Interview: Brandon Graham on ‘Prophet’, graffiti, and ‘King City’

No less an authority than Rich Johnston over at Bleeding Cool has openly pondered whether Image Comics’ remodeled and rebooted Prophet will be the first “spectacular hit” of this new year. Adored by critics and comic royalty like Warren Ellis the book paints a bleak future with a unique brush, recalling the concept of the 90s original, yet carving out its own path thanks to the work of Simon Roy and Brandon Graham, the Eisner Award winning creator of King City. Earlier this week I had the chance to speak to Graham, here’s what he had to say.

How familiar were you with Rob Liefeld’s original Prophet run?

Brandon Graham: I was aware of it, but back when they were out I was more into reading stuff like Heavy Metal magazine and Dragon Ball.

It’s been interesting to try to mine that original run for information now. I just read an old Wizard magazine interview with Liefeld and Platt where they mentioned that Prophet can communicate with anything from computers to whales. It just seemed like an offhanded thing, but even with that it’s another step to more ideas about where the character could go. Computerized whale brains?

The visual style has been described as, “European” which is a big left turn from the classically macho and muscular Liefeld visual style of the original. What inspired that, and was it a conscious effort to do such a 180 in an effort to put your own stamp on the character and the book?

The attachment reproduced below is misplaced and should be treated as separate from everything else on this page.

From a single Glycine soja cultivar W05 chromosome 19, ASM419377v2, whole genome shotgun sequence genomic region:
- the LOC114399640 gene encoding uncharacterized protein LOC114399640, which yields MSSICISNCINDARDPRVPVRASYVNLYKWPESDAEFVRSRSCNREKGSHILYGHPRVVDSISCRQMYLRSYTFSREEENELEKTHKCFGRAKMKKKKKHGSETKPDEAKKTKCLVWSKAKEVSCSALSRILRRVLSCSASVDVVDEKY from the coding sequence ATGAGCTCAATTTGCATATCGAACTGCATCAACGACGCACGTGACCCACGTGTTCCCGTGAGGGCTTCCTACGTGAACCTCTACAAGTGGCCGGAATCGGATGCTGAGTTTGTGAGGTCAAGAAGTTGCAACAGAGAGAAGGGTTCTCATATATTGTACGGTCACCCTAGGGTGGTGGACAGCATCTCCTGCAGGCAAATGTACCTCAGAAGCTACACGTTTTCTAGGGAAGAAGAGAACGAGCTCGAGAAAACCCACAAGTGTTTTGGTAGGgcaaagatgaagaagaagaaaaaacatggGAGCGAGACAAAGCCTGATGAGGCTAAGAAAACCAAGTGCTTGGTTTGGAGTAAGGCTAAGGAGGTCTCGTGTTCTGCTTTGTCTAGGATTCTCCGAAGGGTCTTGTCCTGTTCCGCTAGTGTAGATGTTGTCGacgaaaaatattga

BG: I think it looking European was mostly on the shoulders of my pal Simon Roy, who’s drawing the first chunk. But I think we’re trying to come from that same kind of teenage boy comics that the original run was, just our own version of it. Stuff like Moebius or Enki Bilal is all classy and French, but it’s still got a lot of space marines and lazer beams in it.

How bumpy was the transformation from graffiti artist to comic book artist and what pushed you toward that switch?

BG: I identified as a comic artist early on, I got much more into graffiti because that was the scene I was around. I think of them as cousin art forms.

But then going into the business of comics with any graffiti ideals was strange.

Whether it’s a good or bad thing, comics doesn’t have the competitiveness or cockiness of graffiti.

Has working with Rob to bring Prophet back from the dead inspired a want in you to possibly explore finding a way to re-launch King City?

BG: I kind of feel like King City was the baby I had to sacrifice to get my work noticed. I’d certainly like to do more with it.

I suspect even if It wasn’t an issue of the rights being tied up I wouldn’t get back to it anytime soon with all the other kinds of comics I want to be making.

Speaking of that, what kind of comics are you looking to make and is there any classic character or classic character type that you want to explore in your career?

BG: A lot of what I’m trying to do is just make something that’s as exciting as the stuff that I’d read that made me want to spend my life making comics.

There’s a lot of characters that I think would be fun to make comics about. Part of this version of Prophet is me trying to something along the lines as the 70s John Buscema Conan comics. As much as the idea of a Conan barbarian type is thought of as a caveman with a sword, I was really impressed with how those comics handled that character. They kept him sharp.

Jason Tabrys

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The former editor-in-chief, Jason still reappears in the rafters of our fair site from time to time but he now spends his days leaping from one place to another, trying to put right what once went wrong. You can still find his words across the toxic constellation that is the… More »

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